Products that save energy & help prevent climate change

Water Coolers

for Consumers
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Image of a water cooler

A standard hot and cold water cooler can use more energy than a large refrigerator. In fact,

  • Improved separation of hot and cold water to prevent mixing.
  • More insulation to better keep heated water hot and chilled water cold.
  • Improved chilling mechanisms.

Current Specification Effective Date: February 1, 2014

Water coolers originally qualified for the ENERGY STAR label in September, 2000.

  • ENERGY STAR qualified water coolers result in 50% savings over standard models.
  • Energy Efficiency Requirements: Cold Only & Cook & Cold Units

Commercial Water Coolers Key Product Criteria: ENERGY STAR

Learn How a Product Earns the Label


What else should I look for when buying a water cooler?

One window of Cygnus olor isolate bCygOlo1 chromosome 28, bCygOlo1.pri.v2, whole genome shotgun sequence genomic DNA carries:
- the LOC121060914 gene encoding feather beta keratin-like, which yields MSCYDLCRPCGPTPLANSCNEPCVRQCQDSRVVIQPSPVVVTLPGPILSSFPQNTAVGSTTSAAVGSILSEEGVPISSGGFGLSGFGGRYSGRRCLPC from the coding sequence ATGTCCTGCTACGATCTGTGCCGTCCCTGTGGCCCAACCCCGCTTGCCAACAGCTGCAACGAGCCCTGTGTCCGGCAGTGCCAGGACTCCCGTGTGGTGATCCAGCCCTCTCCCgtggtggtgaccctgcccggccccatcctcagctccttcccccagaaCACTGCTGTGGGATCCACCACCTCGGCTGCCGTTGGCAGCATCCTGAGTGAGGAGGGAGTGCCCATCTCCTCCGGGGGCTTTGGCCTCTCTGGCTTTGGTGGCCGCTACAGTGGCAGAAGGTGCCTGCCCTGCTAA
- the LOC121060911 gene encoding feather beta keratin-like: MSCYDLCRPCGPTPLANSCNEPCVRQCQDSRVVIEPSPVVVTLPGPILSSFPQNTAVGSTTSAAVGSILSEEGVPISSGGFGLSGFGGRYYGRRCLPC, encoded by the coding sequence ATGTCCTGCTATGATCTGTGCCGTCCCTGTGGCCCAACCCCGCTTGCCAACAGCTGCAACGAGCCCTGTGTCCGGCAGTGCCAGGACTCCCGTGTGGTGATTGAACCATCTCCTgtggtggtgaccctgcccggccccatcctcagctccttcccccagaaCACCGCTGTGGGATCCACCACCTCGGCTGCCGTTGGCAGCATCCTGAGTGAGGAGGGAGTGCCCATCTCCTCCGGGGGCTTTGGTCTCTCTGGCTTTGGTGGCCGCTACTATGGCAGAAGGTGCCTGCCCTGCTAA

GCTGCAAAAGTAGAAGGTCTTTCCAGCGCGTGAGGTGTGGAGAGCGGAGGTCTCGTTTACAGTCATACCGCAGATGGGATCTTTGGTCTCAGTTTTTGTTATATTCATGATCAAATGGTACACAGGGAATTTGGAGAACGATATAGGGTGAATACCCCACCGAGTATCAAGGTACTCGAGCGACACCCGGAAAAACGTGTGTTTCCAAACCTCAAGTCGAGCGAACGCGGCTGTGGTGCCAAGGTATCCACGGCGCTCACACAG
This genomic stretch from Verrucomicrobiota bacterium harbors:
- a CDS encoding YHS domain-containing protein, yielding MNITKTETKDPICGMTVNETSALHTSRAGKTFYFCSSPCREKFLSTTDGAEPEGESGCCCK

Home and Small Office:
Water coolers are sold at retail stores and also through some bottled water distributors. If you are purchasing from a store or off the web, look for the ENERGY STAR on the box or the unit itself. If buying or leasing from a bottled water distributor, tell the distributor that you want an ENERGY STAR certified model. A list of certified models is available in the right hand sidebar of this page.

When requesting bids for bottled water service that include provision of water coolers, clearly state a preference for ENERGY STAR qualified models in the request for bids. See UMaine Case Study - Purchaser Version PDF icon (77KB) for an example.

Note: Point of use (POU) water coolers are now covered under the current ENERGY STAR specification.

Did You Know?

Water coolers in homes and businesses consume about 7 billion kWh/year. ENERGY STAR certified water coolers use about half of the energy of conventional models. This could mean a savings of more than $240 over the lifetime of the unit.